President Biden’s Occupational Safety and Health Administration issued nearly 500 pages of rules Thursday that spell out the federal requirement for workers to get vaccinated for COVID-19.

The publication of the rules has sparked more resistance even as it makes more demands. Gov. Pete Ricketts said Nebraska would fight the mandates, and state Attorney General Doug Peterson said he is challenging it at the federal court of appeals level.

Opponents are calling for a national “no shows” at jobs from Monday-Thursday, Nov. 8-11 to protest the mandates. The “walk off” is led by California attorney Leigh Dundis, who spoke in North Platte in July at the fairgrounds to an enthusiastic crowd of about 400 people.

Leigh Dundis

Peterson said the U.S. Supreme Court has repeatedly ruled that healthcare regulations, including compulsory vaccinations, fall uniquely within the authority of the state, not the federal government.

“For the first year and a half of the COVID-19 pandemic, both the Trump and Biden Administrations recognized this,” Peterson said Friday in a media statement. “Yet now, the Biden Administration is attempting to override state authority by using an executive order.”

Peterson said the OSHA rule is 490 pages long in its preprint form, making it “clear that the Biden Administration is trying to create new law through executive order.”

He said Nebraska would go to court to protect constitutional boundaries of power as well as the 44% of Nebraska workers that fall under the mandate.

The Biden administration says 70% of all adult Americans are now fully vaccinated, according to an Associated Press report. In Nebraska, about 56% are fully vaccinated, according to a current tally by the Mayo Clinic.

A closer look at the OSHA rules, from the Associated Press and other sources:

Bailey Yard

The deadline for federal contractors to get vaccinated is now Jan. 4. In September, the White House set the deadline at Dec. 8, but it has been pushed back.

There are no options for federal contractors to opt out of the vaccine by taking regular tests for COVID-19 instead.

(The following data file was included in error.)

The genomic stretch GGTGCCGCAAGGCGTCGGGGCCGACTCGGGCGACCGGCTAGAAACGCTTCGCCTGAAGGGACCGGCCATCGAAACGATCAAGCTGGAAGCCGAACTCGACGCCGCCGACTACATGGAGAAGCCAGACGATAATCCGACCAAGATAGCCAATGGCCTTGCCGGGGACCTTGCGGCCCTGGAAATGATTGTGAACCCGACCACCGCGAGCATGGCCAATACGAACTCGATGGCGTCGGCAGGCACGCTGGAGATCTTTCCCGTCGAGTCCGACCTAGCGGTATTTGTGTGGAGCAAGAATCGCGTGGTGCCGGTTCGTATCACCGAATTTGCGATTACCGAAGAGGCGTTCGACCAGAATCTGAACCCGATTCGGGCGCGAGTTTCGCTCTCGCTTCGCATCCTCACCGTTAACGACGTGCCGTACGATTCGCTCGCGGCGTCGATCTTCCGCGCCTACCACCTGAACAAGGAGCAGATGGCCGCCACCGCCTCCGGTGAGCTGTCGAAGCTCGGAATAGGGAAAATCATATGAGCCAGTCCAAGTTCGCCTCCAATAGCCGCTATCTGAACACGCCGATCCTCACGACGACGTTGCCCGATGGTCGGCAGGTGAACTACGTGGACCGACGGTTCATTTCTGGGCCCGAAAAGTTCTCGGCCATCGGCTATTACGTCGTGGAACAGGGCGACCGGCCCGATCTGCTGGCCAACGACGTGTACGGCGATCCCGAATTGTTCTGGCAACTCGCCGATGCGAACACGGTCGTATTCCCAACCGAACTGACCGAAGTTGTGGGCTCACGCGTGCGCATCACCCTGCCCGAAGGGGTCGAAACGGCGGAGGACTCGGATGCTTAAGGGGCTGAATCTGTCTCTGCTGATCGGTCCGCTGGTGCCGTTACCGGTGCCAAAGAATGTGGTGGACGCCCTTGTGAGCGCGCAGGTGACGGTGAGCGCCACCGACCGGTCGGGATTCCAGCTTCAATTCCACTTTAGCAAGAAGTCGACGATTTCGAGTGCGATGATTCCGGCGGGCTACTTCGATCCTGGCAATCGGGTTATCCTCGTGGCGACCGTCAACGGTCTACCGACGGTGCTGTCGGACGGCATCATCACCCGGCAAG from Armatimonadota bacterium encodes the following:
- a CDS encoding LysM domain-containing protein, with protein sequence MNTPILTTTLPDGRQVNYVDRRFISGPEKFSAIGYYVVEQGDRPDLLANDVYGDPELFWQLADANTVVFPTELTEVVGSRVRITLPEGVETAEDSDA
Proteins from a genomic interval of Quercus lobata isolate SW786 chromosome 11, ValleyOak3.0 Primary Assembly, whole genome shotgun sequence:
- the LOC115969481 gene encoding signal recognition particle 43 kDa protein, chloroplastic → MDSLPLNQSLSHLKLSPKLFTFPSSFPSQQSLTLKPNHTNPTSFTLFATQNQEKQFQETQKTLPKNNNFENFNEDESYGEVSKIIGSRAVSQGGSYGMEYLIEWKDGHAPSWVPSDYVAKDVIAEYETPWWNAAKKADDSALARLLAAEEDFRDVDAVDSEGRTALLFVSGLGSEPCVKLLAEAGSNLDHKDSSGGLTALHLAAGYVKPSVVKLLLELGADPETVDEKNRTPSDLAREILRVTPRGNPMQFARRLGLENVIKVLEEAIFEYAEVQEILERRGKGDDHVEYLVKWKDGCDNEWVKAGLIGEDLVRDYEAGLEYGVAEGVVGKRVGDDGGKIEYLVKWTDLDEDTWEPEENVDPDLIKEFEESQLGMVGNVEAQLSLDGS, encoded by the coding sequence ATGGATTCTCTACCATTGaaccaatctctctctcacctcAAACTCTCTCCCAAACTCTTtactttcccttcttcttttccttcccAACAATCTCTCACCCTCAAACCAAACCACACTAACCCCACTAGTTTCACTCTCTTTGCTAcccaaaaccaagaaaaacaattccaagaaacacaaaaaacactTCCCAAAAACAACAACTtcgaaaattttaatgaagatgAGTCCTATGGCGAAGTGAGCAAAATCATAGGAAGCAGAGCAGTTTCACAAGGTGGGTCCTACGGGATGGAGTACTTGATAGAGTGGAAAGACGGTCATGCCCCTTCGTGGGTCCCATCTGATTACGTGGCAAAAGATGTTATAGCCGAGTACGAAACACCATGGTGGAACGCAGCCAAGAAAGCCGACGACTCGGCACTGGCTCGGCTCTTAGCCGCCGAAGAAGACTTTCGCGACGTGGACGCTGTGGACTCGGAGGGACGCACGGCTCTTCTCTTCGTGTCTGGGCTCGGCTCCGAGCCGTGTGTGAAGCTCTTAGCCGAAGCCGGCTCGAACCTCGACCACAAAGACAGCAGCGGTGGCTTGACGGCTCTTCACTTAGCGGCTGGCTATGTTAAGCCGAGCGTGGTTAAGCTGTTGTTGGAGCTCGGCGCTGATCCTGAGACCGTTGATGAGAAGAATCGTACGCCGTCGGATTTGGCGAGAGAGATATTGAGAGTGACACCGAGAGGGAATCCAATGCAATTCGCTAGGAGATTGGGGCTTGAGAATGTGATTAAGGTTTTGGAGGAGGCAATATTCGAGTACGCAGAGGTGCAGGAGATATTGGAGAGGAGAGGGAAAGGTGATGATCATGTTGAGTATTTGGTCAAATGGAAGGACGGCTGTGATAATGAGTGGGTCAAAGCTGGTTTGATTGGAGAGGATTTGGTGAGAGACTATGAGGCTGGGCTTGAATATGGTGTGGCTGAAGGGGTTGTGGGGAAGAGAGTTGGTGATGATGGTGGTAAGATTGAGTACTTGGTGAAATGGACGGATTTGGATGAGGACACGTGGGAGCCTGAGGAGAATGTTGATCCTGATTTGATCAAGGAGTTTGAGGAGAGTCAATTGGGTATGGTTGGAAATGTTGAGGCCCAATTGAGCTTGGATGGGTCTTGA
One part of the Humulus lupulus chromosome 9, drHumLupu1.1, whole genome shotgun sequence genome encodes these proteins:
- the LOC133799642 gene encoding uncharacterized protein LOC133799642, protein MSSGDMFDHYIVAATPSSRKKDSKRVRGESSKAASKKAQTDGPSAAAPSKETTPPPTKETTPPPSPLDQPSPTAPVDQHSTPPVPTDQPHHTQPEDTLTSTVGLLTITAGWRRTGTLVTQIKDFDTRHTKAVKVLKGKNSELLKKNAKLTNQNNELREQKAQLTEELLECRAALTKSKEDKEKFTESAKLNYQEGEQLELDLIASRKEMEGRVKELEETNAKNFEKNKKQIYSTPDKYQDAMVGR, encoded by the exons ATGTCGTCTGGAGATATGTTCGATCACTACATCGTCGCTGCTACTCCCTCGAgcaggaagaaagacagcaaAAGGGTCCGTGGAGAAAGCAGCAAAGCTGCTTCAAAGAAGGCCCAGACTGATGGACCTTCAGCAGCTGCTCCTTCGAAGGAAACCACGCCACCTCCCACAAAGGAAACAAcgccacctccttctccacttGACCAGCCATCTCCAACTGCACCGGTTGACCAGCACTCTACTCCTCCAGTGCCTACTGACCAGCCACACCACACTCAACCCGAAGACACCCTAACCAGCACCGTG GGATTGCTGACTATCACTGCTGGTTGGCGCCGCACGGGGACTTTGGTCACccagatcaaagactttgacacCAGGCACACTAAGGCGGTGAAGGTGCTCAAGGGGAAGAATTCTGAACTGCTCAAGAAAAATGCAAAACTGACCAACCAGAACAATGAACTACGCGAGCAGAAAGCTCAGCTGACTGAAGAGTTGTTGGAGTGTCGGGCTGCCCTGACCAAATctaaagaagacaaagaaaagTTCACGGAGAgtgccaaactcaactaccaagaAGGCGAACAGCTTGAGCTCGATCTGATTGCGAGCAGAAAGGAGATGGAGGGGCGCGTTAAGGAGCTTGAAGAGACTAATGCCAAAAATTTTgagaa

Union Pacific says the company is a federal contractor; therefore, employees at Bailey Yard fall under the rules. Bailey Yard workers held a protest on Oct. 16 at the courthouse and opponents are strongly considering walking off the job instead of complying.

In late October, Nebraska joined nine other states in a lawsuit against the Biden Administration for imposing the mandate on federal contractors and federally contracted employees.

For its part, OSHA says it has emergency authority to issue rules that protect workers from an imminent health hazard and the rules will pre-empt all state law.

Other employees

Under the OSHA rules that were issued Thursday, companies with 100 or more employees must require those workers to get fully vaccinated — with two shots of the Moderna or Pfizer vaccines, or one shot of Johnson & Johnson — by Jan. 4.

After that date, any employee who remains unvaccinated must provide a verified negative COVID test weekly. Companies aren’t required to pay for the weekly tests, so employees must make their own payment arrangements. Also, unvaccinated employees must wear masks, the OSHA rules say.

The mandate could be expanded to companies with less than 100 workers, OSHA also said. OSHA will make a decision after collecting public comment on that proposal for the next 30 days.

Requirements don’t apply to people who work at home or outdoors.

Starting Dec. 5, employers must offer paid time off for workers to get vaccinated and also provide sick leave if workers suffer vaccine side effects.

Health care workers that treat Medicaid and Medicare patients must be fully vaccinated by Jan. 4. There is no weekly test-out option for them, but they can ask for religious or medical exemptions. The mandate will cover about 17 million health care workers at hospitals, nursing homes, surgical centers and other facilities across the country, AP said.

Enforcement

OSHA will purportedly help companies with vaccination plans. It will also enforce the rules. The fines for non-compliance will vary based on a company’s size and other factors, but companies might pay up to $13,653 per individual violator. However, enforcement will be difficult. OSHA has only around 1,850 inspectors to oversee 130 million workers at 8 million companies, the AP report says.

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